HEALTH Services Union (HSU) members are calling on Mid North Coast Health District management to consult in detail about plans to resource the reopening of ward 1B at Port Macquarie Base Hospital.
Union spokesperson Michael Kearns said the HSU will go back to the Industrial Relations Commission today, November 9, seeking support for "more genuine" consultation about measures to meet resourcing demands on nursing and hospital staff.
HSU members will again be supported by the members of the NSW Nurses and Midwives' Association (NSWNMA) who plan strike action on Wednesday, in raising concerns about workloads and chronic under-staffing across multiple wards and theatres.
Members fear patient safety will be compromised at Port Macquarie Base Hospital when extra beds inside the new ward open to accommodate increased activity, as elective surgery returns to pre-pandemic levels.
The HSU is calling for an additional full time administration officer, additional food service workers, allied health professionals, health and security assistants and store persons.
Stewart Dowrick, Chief Executive Mid North Coast Local Health District, said the opening of additional beds at the hospital, which are staffed in accordance with the relevant awards and NSW guidelines, aims to safely provide extra capacity for the care of patients.
"In preparation for the opening of these 12 new beds, consultation was undertaken with the Health Services Union (HSU) and NSW Nurses and Midwives' Association (NSWNMA) and both associations were advised of our intention to use this space from today (November 9)," Mr Dowrick said.
"Our doctors, nurses, allied health and support workers such as our administrative and cleaning staff have worked exceptionally hard on the frontline during the COVID-19 pandemic and continue to do so as we work to resume normal operations.
"The NSW government has committed an extra $21 million for elective surgery across Mid North Coast Local Health District, enabling additional staff to be employed and extra procedures to be undertaken."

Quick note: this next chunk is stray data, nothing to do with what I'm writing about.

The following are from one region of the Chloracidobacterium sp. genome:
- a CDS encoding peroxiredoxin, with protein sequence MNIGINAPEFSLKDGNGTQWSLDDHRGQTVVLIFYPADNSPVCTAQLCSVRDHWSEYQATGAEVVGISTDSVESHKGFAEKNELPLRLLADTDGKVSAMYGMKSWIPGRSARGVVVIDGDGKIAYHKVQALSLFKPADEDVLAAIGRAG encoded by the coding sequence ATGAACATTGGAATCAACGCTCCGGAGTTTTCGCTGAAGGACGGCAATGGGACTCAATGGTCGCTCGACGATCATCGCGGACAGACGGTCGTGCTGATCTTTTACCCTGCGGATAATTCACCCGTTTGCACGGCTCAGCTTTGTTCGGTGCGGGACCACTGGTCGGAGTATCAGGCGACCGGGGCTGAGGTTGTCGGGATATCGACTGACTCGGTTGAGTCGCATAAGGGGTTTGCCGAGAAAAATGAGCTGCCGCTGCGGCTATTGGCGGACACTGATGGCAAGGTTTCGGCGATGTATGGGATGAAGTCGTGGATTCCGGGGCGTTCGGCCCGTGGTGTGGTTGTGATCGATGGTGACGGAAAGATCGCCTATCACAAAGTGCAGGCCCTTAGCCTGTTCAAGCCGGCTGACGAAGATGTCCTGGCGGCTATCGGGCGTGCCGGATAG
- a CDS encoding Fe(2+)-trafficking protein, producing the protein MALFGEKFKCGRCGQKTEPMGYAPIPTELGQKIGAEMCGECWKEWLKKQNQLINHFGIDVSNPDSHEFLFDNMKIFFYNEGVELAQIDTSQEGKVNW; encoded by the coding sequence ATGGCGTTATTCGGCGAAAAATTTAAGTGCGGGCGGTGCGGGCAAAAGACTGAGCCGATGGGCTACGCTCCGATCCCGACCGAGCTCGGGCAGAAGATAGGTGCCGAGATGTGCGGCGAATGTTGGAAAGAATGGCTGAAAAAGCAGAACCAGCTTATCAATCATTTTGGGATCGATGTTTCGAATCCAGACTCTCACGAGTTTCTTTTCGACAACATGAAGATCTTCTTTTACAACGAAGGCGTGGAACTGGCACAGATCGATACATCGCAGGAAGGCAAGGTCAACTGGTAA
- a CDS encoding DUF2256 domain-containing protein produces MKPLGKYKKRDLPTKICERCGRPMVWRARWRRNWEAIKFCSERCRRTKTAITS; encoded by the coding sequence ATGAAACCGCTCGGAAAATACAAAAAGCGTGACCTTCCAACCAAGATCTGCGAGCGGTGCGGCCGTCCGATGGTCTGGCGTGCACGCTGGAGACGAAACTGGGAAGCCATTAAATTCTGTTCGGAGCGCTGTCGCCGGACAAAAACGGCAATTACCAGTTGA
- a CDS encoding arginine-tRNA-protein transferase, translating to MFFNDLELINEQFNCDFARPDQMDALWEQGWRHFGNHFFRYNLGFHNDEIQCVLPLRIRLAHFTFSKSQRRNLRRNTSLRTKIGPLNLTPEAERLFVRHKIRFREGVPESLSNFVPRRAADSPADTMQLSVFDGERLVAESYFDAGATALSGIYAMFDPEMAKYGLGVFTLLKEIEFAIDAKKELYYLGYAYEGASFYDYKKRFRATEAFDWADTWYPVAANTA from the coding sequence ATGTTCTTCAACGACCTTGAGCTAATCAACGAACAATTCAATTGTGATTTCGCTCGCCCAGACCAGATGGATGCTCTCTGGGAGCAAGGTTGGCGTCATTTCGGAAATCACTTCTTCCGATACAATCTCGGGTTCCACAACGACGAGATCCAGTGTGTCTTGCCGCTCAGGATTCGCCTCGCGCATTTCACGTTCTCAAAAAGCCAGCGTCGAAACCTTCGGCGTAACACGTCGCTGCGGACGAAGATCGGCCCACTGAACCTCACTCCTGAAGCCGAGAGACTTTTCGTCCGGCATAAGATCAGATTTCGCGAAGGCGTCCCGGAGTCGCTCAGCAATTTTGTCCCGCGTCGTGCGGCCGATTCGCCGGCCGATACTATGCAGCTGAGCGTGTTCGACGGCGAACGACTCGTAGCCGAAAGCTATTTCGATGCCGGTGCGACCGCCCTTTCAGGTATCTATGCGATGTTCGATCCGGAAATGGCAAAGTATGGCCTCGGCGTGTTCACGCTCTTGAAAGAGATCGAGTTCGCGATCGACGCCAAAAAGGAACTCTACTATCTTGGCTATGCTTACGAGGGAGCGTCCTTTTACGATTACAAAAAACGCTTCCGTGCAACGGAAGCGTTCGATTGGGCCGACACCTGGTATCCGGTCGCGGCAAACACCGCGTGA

Members of the NSWNMA Port Macquarie Hospital Branch passed a resolution on Friday, November 6 opposing the opening of the new ward and are seeking a commitment from management to stop opening beds across multiple wards until there is adequate permanent staff available.
NSWNMA general secretary, Brett Holmes, said serious staffing concerns were already raised with management, after data collected by the union showed less full-time equivalent (FTE) nurses rostered on the hospital's four medical and surgical wards compared to nine years ago.
"Despite patient activity and acuity continuing to rise, the hospital's own data shows nurse staffing levels have gone backwards, prompting widespread concerns over safe patient care," Mr Holmes said.
"For example, more than 40 shifts on a single ward were still to be filled this month. That is the equivalent of 328 nursing hours, which will have to be covered by casuals or overtime. Meanwhile, the hospital continues to open further beds without adequate permanent staff recruited.
"We're calling on management to urgently fill the current nurse vacancies across multiple wards, including operating theatres, and we're seeking additional nursing staff to be recruited to meet demand.
Mr Dowrick said between mid-2012 and mid-2020 the Local Health District increased its workforce by an additional 867 full time equivalent staff - an increase of 31.8 per cent including 119 more doctors, 391 more nurses and midwives, and 56 more allied health staff.
At Port Macquarie Base Hospital, nursing staff have increased from 347 full-time equivalent (FTE) in 2010-11 to 497 this year.
"Many of those staff choose to work part time and our organisation prides itself on offering choice and flexibility," Mr Dowrick said.
He said in 2019-20, MNCLHD invested $673 million in its health services, an increase of $31 million on the previous financial year's annualised budget.
NSWNMA members will rally outside Port Macquarie Base Hospital on Wednesday, November 11 at 9.30am and use the opportunity to also raise concerns over the 0.3 per cent public sector wage freeze and decision to cap wages at 1.5 per cent from 2021.
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